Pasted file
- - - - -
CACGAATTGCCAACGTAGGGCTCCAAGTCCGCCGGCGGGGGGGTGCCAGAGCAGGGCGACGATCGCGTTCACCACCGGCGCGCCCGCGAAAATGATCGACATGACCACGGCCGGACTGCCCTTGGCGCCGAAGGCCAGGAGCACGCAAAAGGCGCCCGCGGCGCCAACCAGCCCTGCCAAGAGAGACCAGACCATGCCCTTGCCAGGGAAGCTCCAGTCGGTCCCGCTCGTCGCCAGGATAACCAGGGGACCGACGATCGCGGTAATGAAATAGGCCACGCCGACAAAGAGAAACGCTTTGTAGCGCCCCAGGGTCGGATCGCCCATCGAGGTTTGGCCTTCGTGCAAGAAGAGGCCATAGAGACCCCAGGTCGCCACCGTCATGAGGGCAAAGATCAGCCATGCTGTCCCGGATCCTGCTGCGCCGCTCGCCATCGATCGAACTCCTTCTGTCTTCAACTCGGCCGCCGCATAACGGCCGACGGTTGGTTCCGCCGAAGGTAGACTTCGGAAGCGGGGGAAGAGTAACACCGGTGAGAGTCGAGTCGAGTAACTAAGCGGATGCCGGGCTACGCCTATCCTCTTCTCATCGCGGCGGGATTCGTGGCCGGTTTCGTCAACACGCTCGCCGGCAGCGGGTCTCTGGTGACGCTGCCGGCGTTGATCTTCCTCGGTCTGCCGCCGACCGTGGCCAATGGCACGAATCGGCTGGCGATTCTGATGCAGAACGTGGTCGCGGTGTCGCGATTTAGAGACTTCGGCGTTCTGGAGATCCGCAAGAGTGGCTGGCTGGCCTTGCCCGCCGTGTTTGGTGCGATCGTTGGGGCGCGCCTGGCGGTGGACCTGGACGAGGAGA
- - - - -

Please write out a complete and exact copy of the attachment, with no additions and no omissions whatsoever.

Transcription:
CACGAATTGCCAACGTAGGGCTCCAAGTCCGCCGGCGGGGGGGTGCCAGAGCAGGGCGACGATCGCGTTCACCACCGGCGCGCCCGCGAAAATGATCGACATGACCACGGCCGGACTGCCCTTGGCGCCGAAGGCCAGGAGCACGCAAAAGGCGCCCGCGGCGCCAACCAGCCCTGCCAAGAGAGACCAGACCATGCCCTTGCCAGGGAAGCTCCAGTCGGTCCCGCTCGTCGCCAGGATAACCAGGGGACCGACGATCGCGGTAATGAAATAGGCCACGCCGACAAAGAGAAACGCTTTGTAGCGCCCCAGGGTCGGATCGCCCATCGAGGTTTGGCCTTCGTGCAAGAAGAGGCCATAGAGACCCCAGGTCGCCACCGTCATGAGGGCAAAGATCAGCCATGCTGTCCCGGATCCTGCTGCGCCGCTCGCCATCGATCGAACTCCTTCTGTCTTCAACTCGGCCGCCGCATAACGGCCGACGGTTGGTTCCGCCGAAGGTAGACTTCGGAAGCGGGGGAAGAGTAACACCGGTGAGAGTCGAGTCGAGTAACTAAGCGGATGCCGGGCTACGCCTATCCTCTTCTCATCGCGGCGGGATTCGTGGCCGGTTTCGTCAACACGCTCGCCGGCAGCGGGTCTCTGGTGACGCTGCCGGCGTTGATCTTCCTCGGTCTGCCGCCGACCGTGGCCAATGGCACGAATCGGCTGGCGATTCTGATGCAGAACGTGGTCGCGGTGTCGCGATTTAGAGACTTCGGCGTTCTGGAGATCCGCAAGAGTGGCTGGCTGGCCTTGCCCGCCGTGTTTGGTGCGATCGTTGGGGCGCGCCTGGCGGTGGACCTGGACGAGGAGA